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How free is a free tariff?


The amendment to the Life Insurance Regulations published on 13 January 2009 and effective March 2009 promised us a new era in life insurance. (Click here for a full translation).  


Recent specifications published by Haymer cast doubt on this, and Gaffar Erbek of the Treasury made the position clearer at a sectoral meeting last week.

With the exception of annuity products, all life branch products were expected to be switched to free tariff, with the previous approval system being replaced by a ten day review period by the Treasury. According to the Regulations, companies should submit the technical details of a new product to the Treasury ten days before they wished to sell the product. During this period, the Treasury could request changes to be made to the tariff, and at the expiry of the period the company appeared to be free to sell the product without further steps to the approval process.

The new regime was defined to give freedom with publicity. It appeared that companies could charge what they wanted for expenses and commission, as long as they explained these charges to the customer by writing them in at least 14pt font on the policy.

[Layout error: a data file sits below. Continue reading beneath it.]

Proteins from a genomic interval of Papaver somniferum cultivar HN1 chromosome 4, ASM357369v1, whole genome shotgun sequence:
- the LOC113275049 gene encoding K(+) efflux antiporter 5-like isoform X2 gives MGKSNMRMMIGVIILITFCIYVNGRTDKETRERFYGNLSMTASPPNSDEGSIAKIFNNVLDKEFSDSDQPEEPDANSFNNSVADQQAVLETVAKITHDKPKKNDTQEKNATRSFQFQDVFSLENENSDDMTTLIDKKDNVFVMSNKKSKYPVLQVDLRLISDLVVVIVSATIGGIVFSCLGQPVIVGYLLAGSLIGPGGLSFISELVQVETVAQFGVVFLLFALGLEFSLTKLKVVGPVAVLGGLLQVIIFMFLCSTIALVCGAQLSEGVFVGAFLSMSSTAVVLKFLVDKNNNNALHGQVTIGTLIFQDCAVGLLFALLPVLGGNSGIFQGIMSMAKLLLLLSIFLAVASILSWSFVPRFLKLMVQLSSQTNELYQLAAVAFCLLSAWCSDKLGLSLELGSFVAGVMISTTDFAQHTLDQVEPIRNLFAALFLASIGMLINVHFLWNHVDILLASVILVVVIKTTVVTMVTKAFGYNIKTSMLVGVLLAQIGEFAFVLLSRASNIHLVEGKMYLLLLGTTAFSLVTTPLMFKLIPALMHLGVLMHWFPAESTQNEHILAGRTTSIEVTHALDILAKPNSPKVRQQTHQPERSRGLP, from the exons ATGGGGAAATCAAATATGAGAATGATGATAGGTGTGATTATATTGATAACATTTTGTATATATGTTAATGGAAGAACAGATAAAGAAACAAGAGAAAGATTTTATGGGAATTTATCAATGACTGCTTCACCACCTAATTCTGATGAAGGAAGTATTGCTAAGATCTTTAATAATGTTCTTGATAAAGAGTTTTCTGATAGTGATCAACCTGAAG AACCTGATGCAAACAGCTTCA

This led to fears that there could be a commission war, with companies increasing the commission they offered to banks and agents, to the detriment of the customer.


Haymer (Life Insurance Data Information Centre – the body established to collect electronic data from life insurance companies) has established a workflow with the Treasury that will automatically approve tariffs that are within certain limits, pass those outside the limits to the Treasury for further scrutiny and – the point that worried most practitioners who saw the new Regulations as removing the lengthy approval process – automatically cancelling draft tariffs that were not accepted by the Treasury within 10 days.


So it appears that whilst the Regulations say if a tariff is not rejected within 10 days it has been accepted, Haymer’s workflow says if a tariff is not accepted within 10 days it has been rejected. This reminds me of my lessons in logic at university ....!


In a meeting at the offices of the Insurance and Reinsurance Companies’ Association of Turkey last Tuesday, commenting specifically on this point, Gaffar Bey explained that the Treasury received many complaints from policyholders who could not understand how the benefits they received from savings policies fell far short of their expectations when the policies were sold. The Treasury was concerned to limit costs and commission for savings products in particular in order to ensure policyholders receive fair value for money.


It will be interesting to see the next move. Insurance companies, the Treasury and Haymer are still trying to understand and define the new regime.

Tags: regulations | HAYMER |
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